Euro crisis deepens amidst concerns over Germany and the Netherlands.

Summer is Europe’s vacation period, with August traditionally being a month when it is almost impossible to get anything done. This year may be different for Europe’s politicians, however, as the euro crisis appears to have lurched downward in the past few days causing near panic amongst bankers and government officials alike. It appears inevitable that at least some politicians will be cancelling vacations in the next few weeks in order to deal with the widening crisis.

The basic problem is this: Spain, like Italy, Greece, Ireland and Portugal, is a mess. The next page in this saga was turned when it recently came to light that the Spanish and Italian sub-regions or provinces are in bad….very bad shape. Sicily’s government, for example, has had to admit that it is on the verge of insolvency. This means that in addition to the national debt, which is already crippling these countries, their governments will have to find further money to rescue the provinces. This news has led to a general market realization that Spain will likely require a direct bail out for its governmental finances from its EU partners, and possibly Italy as well, because they are unable to shoulder this burden on their own. While it has been speculated for some time that this might happen, the recent spat of bad news highlighting the depth of the crisis has caused the financial markets to raise the level of borrowing cost for Rome and Madrid, further compounding the problem.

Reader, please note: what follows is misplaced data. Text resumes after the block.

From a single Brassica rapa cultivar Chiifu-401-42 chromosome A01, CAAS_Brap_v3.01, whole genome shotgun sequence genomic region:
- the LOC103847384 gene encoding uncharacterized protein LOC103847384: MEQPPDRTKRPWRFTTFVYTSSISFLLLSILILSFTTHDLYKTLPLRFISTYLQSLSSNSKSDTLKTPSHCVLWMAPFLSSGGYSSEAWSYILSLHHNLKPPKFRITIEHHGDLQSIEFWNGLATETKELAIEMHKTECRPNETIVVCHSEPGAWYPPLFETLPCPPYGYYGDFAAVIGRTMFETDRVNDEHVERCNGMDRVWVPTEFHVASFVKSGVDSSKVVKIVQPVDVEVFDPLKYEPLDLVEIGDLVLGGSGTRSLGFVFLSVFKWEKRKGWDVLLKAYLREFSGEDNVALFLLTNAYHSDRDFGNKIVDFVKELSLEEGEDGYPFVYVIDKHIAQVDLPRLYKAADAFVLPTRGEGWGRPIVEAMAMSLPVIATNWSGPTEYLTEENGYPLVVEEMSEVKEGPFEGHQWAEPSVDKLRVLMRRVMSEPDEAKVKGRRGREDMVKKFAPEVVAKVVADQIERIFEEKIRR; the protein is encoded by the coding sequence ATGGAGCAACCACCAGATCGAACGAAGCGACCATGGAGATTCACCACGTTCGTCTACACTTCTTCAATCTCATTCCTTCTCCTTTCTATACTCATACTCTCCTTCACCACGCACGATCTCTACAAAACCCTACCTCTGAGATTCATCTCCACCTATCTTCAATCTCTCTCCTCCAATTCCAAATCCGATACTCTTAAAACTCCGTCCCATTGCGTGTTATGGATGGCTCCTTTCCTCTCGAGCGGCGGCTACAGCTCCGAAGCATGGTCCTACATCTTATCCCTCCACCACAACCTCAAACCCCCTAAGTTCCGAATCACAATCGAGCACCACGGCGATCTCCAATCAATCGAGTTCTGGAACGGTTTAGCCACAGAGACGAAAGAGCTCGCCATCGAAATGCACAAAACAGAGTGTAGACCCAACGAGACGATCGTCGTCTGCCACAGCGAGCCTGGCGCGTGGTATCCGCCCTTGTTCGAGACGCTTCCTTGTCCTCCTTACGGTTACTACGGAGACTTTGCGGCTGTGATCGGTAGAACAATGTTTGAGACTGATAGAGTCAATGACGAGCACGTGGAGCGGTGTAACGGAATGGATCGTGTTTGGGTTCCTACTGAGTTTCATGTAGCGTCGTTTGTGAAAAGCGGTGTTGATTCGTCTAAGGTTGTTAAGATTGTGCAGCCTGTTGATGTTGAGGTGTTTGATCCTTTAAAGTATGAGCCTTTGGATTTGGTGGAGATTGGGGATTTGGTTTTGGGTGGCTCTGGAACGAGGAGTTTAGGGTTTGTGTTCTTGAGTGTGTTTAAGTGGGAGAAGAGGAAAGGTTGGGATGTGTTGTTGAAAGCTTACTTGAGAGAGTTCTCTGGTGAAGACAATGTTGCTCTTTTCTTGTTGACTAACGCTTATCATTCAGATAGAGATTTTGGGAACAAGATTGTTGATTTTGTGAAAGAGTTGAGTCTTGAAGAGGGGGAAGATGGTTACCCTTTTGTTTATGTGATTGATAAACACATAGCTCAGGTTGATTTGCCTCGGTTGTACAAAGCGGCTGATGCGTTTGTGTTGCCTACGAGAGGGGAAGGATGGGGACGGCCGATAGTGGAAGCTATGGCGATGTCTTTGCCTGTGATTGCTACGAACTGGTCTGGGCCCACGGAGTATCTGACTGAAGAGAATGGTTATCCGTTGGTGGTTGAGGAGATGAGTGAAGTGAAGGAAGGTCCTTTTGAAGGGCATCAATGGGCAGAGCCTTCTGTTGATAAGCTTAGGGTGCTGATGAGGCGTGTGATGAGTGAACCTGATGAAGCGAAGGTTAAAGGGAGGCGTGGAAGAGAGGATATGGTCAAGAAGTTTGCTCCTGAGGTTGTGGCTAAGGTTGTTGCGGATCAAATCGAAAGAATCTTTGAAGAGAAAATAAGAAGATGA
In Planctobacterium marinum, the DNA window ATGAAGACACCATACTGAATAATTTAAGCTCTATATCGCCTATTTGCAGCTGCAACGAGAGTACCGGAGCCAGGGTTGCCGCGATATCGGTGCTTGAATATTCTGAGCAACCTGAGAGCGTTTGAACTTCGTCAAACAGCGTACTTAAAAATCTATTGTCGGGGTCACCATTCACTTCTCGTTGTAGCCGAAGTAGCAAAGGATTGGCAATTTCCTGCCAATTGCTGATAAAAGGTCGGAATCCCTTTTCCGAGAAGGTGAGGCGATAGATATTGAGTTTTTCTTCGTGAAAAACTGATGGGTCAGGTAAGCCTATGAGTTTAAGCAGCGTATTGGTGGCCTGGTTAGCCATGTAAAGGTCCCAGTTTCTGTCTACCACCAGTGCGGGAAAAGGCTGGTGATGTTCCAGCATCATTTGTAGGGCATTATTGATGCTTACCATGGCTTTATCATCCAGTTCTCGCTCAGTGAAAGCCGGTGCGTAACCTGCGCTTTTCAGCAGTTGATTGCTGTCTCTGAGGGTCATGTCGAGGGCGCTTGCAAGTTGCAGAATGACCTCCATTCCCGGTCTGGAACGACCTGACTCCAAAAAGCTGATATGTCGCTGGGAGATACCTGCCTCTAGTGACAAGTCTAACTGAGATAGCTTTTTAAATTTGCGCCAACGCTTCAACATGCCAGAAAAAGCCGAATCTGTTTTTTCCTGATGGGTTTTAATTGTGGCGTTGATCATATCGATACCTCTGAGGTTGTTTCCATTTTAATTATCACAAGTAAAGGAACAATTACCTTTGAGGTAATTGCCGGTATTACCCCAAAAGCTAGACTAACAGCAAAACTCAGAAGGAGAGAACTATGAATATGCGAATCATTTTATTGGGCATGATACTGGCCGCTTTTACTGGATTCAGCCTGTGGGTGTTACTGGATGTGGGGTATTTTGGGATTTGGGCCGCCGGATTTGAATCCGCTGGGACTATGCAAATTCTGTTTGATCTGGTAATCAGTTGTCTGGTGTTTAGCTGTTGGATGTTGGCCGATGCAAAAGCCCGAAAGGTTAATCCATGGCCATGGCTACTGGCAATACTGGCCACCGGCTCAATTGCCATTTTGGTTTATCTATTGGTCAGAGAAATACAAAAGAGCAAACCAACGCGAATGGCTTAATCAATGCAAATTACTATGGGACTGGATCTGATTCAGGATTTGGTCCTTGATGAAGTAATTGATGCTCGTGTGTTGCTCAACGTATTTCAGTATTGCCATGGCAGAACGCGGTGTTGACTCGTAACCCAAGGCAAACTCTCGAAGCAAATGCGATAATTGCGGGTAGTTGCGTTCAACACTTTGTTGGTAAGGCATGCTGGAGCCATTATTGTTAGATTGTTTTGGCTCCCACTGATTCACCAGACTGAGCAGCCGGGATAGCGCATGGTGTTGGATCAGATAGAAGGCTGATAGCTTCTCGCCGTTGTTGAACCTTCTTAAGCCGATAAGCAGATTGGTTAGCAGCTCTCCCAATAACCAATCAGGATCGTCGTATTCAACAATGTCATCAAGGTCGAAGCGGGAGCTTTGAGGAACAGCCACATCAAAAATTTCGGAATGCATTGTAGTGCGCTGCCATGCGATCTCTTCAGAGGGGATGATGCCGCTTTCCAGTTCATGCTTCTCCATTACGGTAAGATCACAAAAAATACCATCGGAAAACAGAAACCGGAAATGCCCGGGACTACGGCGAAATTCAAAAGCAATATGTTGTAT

That southern Europe is an economic disaster is nothing new since it has been covered in the news for over three years. But this week’s bad news included an announcement by Moody’s, the international credit rating agency, that Germany and the Netherlands may have their credit worthiness downgraded in the near future. The main reason for Moody’s warning is its view that the crisis in Spain and the rest of southern Europe may well cause the Germans and Dutch to absorb some of their EU partners’ debt in order to save the euro. But there is a real question as to whether these countries have the financial wherewithal to do that without pushing their own finances off a cliff. Here is a short clip from BBC News explaining the importance of the recent warning from Moody’s:

The key issue now is whether Germany will act to save Spain and Italy from the crisis, and if so, where will it find the money to do it. One thing seems for certain though, if Germany is expected to risk its own credit worthiness and economy to save its EU partners, it will certainly require deep political concessions. Continue to visit as we follow the political and prophetic ramifications of the euro crisis.

WWT Radio: Germany and Europe in prophecy.

Eye on Europe

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